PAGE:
Past efforts to put a stop to subsidies from the Canadian government to the Port Hawkesbury mill have been unsuccessful, according to Drechsel, who urged senators and representatives to put pressure on U.S. Secretary of Commerce Penny Pritzker, who oversees anti-subsidy laws.

Officials from Maine — including Gov. Paul LePage, who released a statement saying about 150 employees at Madison Paper would be affected — said they were troubled by the layoffs.

“We have raised concerns regarding the unfair subsidies received by the Port Hawkesbury paper mill directly with the Office of the United States Trade Representative, and we will continue to press the Administration to investigate this subsidy and pursue remedies. We will continue to fight unfair trade practices that threaten Maine jobs,” U.S. Sens. Susan Collins and Angus King said in a joint statement.

U.S. Reps. Chellie Pingree and Bruce Poliquin also responded to the letter, saying they were concerned about unfair foreign competition and its effect on manufacturing jobs in Maine.


Mill employees have been notified of a two-week shutdown while paper production stops completely, according to Mike Croteau, president of Steelworkers 36, the local union.

“We’re not 100 percent sure how many people will be in the facility for the two-week outage. We’re going to work with the company as soon as we possibly can to determine all that and let people know what’s happening,” Croteau said.

“Anytime people have to endure a layoff or a downtime, you get a little nervous, you get a little frustrated. What does this mean for the future of my mill? Is this something we’re going to have to endure more of? There are a lot of concerns out there, certainly.”

Though this is the first time the mill has shut down because of market conditions and the price of energy, Croteau said he doesn’t think it is unusual among other mills owned by UPM-Kymmene Corp., which took over the Madison mill in 2011.

“My understanding is in the UPM paper mills in Europe as well as other UPM paper mills in the United States, they try to run efficiently and not waste money, and it’s not uncommon. They have to take things like energy prices, power prices, order book status and production status into consideration when they make decisions about whether they have to take a couple of weeks of downtime,” Croteau said.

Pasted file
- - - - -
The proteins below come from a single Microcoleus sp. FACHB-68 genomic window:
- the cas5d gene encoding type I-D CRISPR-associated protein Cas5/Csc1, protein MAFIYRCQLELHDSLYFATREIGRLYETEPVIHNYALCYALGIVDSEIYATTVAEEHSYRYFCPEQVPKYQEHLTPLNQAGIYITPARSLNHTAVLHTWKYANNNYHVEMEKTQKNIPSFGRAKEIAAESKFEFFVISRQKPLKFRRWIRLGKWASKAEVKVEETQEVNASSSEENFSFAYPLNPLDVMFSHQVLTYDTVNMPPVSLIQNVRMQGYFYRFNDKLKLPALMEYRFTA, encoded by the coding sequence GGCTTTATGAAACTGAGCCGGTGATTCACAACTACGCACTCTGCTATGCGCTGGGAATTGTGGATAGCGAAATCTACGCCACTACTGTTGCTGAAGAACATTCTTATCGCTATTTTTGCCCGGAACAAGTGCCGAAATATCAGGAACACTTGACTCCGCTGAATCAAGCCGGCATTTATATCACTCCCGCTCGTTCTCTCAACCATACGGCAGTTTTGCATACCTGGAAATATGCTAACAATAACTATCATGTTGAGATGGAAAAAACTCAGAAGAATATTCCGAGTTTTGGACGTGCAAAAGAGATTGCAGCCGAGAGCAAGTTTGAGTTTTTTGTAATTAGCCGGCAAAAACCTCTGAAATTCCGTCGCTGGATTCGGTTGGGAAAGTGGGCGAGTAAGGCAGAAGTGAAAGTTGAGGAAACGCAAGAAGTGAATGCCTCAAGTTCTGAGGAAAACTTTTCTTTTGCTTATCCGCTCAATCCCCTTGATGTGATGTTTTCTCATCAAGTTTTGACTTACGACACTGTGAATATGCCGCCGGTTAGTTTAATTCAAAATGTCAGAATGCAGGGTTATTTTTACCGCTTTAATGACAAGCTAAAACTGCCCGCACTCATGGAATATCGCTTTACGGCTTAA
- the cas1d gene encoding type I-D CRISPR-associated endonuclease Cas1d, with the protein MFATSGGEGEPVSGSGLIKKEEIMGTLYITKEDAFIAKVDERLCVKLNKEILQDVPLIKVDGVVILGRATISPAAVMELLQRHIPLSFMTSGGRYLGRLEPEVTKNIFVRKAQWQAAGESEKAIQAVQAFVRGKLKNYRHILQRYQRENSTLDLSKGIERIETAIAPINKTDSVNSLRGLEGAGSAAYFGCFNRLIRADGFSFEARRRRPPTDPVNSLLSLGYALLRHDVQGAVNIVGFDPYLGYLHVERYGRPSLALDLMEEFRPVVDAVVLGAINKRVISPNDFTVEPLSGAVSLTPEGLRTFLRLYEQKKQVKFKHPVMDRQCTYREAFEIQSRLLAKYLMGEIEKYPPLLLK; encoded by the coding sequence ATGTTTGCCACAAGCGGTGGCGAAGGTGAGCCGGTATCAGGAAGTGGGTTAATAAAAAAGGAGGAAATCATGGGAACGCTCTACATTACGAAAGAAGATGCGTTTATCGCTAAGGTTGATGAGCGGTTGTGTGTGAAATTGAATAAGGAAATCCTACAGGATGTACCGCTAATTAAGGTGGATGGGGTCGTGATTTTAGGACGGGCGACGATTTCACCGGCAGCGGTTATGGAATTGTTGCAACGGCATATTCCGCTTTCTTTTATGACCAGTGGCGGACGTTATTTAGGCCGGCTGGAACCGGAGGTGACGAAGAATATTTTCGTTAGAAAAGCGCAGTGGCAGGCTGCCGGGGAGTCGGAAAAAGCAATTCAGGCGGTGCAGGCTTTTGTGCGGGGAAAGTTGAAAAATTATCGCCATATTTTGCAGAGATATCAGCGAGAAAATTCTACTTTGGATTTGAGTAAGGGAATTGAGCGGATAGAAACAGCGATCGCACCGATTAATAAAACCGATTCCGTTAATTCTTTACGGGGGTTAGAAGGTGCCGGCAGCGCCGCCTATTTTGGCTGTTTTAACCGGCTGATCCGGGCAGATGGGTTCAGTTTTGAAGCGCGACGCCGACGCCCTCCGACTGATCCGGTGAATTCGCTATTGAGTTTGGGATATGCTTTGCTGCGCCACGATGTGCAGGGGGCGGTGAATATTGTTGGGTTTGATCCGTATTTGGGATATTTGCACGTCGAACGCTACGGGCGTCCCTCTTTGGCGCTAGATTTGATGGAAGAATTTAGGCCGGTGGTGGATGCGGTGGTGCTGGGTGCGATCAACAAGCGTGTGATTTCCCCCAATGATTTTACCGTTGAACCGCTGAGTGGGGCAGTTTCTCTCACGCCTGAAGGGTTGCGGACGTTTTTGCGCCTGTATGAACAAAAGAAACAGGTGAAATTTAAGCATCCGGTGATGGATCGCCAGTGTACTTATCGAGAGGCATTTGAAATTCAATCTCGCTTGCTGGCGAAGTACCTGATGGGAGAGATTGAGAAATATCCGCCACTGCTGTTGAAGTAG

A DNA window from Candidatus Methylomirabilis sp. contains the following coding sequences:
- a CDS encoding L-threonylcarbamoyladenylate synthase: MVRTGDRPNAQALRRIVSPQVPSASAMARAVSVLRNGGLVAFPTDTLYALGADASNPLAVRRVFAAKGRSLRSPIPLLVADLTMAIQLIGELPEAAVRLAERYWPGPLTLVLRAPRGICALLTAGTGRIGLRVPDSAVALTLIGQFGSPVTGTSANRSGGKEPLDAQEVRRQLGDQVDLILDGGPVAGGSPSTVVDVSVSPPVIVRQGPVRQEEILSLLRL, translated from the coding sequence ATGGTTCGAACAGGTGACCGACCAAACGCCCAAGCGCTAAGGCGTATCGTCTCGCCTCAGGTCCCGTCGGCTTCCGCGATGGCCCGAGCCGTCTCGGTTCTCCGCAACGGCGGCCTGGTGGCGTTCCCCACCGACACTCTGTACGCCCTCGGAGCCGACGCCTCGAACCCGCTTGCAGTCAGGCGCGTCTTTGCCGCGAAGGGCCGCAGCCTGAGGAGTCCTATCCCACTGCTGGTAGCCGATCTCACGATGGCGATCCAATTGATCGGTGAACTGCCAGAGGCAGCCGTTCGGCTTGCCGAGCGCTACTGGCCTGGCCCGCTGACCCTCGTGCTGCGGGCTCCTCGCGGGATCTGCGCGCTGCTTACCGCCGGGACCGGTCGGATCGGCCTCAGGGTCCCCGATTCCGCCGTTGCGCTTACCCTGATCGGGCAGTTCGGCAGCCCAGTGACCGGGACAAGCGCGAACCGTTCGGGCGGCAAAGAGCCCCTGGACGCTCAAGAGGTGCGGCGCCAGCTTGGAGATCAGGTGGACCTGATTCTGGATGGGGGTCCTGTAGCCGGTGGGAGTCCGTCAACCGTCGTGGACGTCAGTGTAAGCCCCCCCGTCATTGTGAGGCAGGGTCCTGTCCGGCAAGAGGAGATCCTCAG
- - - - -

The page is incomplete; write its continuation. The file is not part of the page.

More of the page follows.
“The job market everywhere is insecure. It doesn’t matter what field you’re in,” said Mike Gallant, who lives in Madison and works in the mill’s warehouse. He said he hadn’t heard yet whether his job would be among those affected by the temporary layoffs.


“It’s going to be a hardship. It’s going to hurt, but I don’t think it will be devastating as long as the mill isn’t closing long-term,” Gallant said.

Others in town also expressed their concern about the temporary shutdown at the mill, which until recently made up about 40 percent of the town’s tax base. In August, the town’s board of assessors announced that the the mill’s value had dropped from $229.7 million in 2013 to $80 million.

“It is a concern to the selectmen in town. These are good-paying jobs, and for people to be out of work at jobs they are dependent on, it’s very disappointing for them, I’m sure. These are people who live here. They buy local and they spend their money here, so it’s going to probably be a hardship for some,” said Al Veneziano, chairman of the Board of Selectmen. “We had a big reduction in value there, which cost a lot of people in town some money in higher taxes. We’ve accepted that, but as far as what we can do in the current time, I don’t really know what we can do.”

At Madison House of Pizza, located just up the street from Madison Paper on Main Street, employee Elizabeth Toner said the mill frequently places large orders with the restaurant. With employees out of work, the restaurant will lose a lot of business, she said.

“The owner was actually pretty bummed out when he heard about it,” she said. “The mill is important to the community, but what can you do?”

Rachel Ohm — 612-2368

[email protected]

Twitter: @rachel_ohm